And sometimes remembering will lead to a story, which makes it forever. That’s what stories are for. Stories are for joining the past to the future. Stories are for those late hours in the night when you cant remember how you got from where you were to where you are. Stories are for eternity, when memory is erased, when there is nothing to remember except the story. (36)
This is a really interesting passage from the end of “Spin.” The rest of the short story gives little snippets of moments in the war, but here we see an almost direct narration. This seems to be a really close version of something the actual Tim O’Brian would actually say, especially considering he is accomplishing just this. He wrote a book loosely based on his experiences in war so that it will not be forgotten and will last “forever.” The book’s epigraph seems to go along with this:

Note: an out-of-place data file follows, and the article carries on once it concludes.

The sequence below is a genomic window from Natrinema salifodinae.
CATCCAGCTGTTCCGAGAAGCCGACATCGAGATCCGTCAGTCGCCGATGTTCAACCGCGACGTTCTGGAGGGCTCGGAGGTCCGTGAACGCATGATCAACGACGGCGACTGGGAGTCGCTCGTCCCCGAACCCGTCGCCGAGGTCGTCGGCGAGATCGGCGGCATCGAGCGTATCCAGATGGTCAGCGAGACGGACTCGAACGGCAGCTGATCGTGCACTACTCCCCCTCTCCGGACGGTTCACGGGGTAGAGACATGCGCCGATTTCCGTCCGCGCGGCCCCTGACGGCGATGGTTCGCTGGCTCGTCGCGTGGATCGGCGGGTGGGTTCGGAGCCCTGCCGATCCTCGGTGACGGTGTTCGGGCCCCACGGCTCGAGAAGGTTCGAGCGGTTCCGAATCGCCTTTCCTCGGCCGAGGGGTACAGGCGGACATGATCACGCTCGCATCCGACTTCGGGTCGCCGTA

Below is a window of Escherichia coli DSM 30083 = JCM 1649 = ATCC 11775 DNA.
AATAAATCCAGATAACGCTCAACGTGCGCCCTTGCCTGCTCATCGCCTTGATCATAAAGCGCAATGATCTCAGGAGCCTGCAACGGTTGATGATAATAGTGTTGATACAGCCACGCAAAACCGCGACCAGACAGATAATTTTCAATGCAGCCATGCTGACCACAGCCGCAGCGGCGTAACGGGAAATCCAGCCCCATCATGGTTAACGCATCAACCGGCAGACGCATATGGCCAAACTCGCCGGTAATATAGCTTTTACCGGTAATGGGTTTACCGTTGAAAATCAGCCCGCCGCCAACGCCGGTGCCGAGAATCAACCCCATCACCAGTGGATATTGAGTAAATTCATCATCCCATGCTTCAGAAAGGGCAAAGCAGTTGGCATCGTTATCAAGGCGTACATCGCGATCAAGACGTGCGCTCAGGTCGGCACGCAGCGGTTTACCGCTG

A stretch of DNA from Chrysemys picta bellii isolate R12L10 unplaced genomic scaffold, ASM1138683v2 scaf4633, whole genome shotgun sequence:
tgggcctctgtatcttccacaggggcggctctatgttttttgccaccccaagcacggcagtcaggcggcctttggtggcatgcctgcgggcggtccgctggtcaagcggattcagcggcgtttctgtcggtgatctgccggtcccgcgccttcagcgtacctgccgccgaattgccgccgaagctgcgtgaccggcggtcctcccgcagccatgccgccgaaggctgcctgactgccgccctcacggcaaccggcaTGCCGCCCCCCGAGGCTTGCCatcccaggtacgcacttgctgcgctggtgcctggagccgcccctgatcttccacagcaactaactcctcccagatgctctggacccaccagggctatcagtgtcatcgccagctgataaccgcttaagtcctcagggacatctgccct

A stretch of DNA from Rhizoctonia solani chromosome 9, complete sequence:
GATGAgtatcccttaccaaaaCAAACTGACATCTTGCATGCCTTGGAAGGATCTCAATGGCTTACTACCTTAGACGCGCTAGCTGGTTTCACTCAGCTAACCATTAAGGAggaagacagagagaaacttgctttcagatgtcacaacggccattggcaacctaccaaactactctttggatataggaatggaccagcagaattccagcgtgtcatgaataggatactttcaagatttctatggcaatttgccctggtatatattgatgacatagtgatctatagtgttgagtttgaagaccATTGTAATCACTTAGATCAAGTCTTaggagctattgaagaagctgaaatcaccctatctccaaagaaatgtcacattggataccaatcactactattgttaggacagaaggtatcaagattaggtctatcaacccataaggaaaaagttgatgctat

This book is essentially different from any other that has been published concerning the “late war” or any of its incidents. Those who have had any such experience as the author will see its truthfulness at once, and to all other readers it is commended as a statement of actual things by one who experienced them to the fullest. –John Ransom’s Andersonville Diary
Keeping in mind rule number 1 –Form equals function– O’Brian’s choice of telling his tale with interlinked short stories instead of a traditional novel makes complete sense. O’Brian was not concerned with telling the story of a hero overcoming some hardship, and did not write to simple entertain his readers. He wrote to give little snapshots of what it was actually like to serve in the war according to his memory. Also, because he wrote it later, it gives us an indirect glimpse at how the experience affected him.